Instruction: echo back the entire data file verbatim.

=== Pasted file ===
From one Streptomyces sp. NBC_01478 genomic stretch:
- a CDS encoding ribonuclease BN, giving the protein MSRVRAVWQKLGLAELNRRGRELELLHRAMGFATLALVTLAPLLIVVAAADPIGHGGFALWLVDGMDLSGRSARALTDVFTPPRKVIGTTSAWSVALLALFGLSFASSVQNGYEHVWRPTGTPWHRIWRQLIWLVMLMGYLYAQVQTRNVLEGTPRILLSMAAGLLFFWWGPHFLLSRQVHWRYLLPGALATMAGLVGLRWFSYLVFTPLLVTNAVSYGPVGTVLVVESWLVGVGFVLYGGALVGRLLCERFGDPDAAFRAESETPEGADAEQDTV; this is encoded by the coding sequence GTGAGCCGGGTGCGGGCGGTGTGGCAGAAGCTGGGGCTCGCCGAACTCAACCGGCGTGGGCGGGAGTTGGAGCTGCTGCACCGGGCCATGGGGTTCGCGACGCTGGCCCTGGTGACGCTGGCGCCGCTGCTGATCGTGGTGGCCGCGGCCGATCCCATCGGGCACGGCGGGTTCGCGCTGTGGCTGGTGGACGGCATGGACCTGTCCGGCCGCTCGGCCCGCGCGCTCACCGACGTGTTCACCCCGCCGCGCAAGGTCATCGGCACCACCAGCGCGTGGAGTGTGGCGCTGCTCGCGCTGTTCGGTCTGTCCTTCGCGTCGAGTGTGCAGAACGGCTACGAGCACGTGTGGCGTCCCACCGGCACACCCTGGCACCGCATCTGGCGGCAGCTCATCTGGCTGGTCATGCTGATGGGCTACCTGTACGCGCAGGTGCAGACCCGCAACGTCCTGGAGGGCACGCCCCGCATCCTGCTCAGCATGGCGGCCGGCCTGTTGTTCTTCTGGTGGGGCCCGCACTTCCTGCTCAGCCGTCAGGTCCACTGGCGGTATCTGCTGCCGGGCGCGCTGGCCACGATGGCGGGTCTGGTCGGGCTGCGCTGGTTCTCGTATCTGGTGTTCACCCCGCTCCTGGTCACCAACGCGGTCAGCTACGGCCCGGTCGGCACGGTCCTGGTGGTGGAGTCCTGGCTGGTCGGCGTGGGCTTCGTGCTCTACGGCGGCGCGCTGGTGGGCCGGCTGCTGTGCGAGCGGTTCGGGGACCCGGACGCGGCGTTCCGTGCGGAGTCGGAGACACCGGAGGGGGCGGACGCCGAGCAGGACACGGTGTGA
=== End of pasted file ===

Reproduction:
From one Streptomyces sp. NBC_01478 genomic stretch:
- a CDS encoding ribonuclease BN, giving the protein MSRVRAVWQKLGLAELNRRGRELELLHRAMGFATLALVTLAPLLIVVAAADPIGHGGFALWLVDGMDLSGRSARALTDVFTPPRKVIGTTSAWSVALLALFGLSFASSVQNGYEHVWRPTGTPWHRIWRQLIWLVMLMGYLYAQVQTRNVLEGTPRILLSMAAGLLFFWWGPHFLLSRQVHWRYLLPGALATMAGLVGLRWFSYLVFTPLLVTNAVSYGPVGTVLVVESWLVGVGFVLYGGALVGRLLCERFGDPDAAFRAESETPEGADAEQDTV; this is encoded by the coding sequence GTGAGCCGGGTGCGGGCGGTGTGGCAGAAGCTGGGGCTCGCCGAACTCAACCGGCGTGGGCGGGAGTTGGAGCTGCTGCACCGGGCCATGGGGTTCGCGACGCTGGCCCTGGTGACGCTGGCGCCGCTGCTGATCGTGGTGGCCGCGGCCGATCCCATCGGGCACGGCGGGTTCGCGCTGTGGCTGGTGGACGGCATGGACCTGTCCGGCCGCTCGGCCCGCGCGCTCACCGACGTGTTCACCCCGCCGCGCAAGGTCATCGGCACCACCAGCGCGTGGAGTGTGGCGCTGCTCGCGCTGTTCGGTCTGTCCTTCGCGTCGAGTGTGCAGAACGGCTACGAGCACGTGTGGCGTCCCACCGGCACACCCTGGCACCGCATCTGGCGGCAGCTCATCTGGCTGGTCATGCTGATGGGCTACCTGTACGCGCAGGTGCAGACCCGCAACGTCCTGGAGGGCACGCCCCGCATCCTGCTCAGCATGGCGGCCGGCCTGTTGTTCTTCTGGTGGGGCCCGCACTTCCTGCTCAGCCGTCAGGTCCACTGGCGGTATCTGCTGCCGGGCGCGCTGGCCACGATGGCGGGTCTGGTCGGGCTGCGCTGGTTCTCGTATCTGGTGTTCACCCCGCTCCTGGTCACCAACGCGGTCAGCTACGGCCCGGTCGGCACGGTCCTGGTGGTGGAGTCCTGGCTGGTCGGCGTGGGCTTCGTGCTCTACGGCGGCGCGCTGGTGGGCCGGCTGCTGTGCGAGCGGTTCGGGGACCCGGACGCGGCGTTCCGTGCGGAGTCGGAGACACCGGAGGGGGCGGACGCCGAGCAGGACACGGTGTGA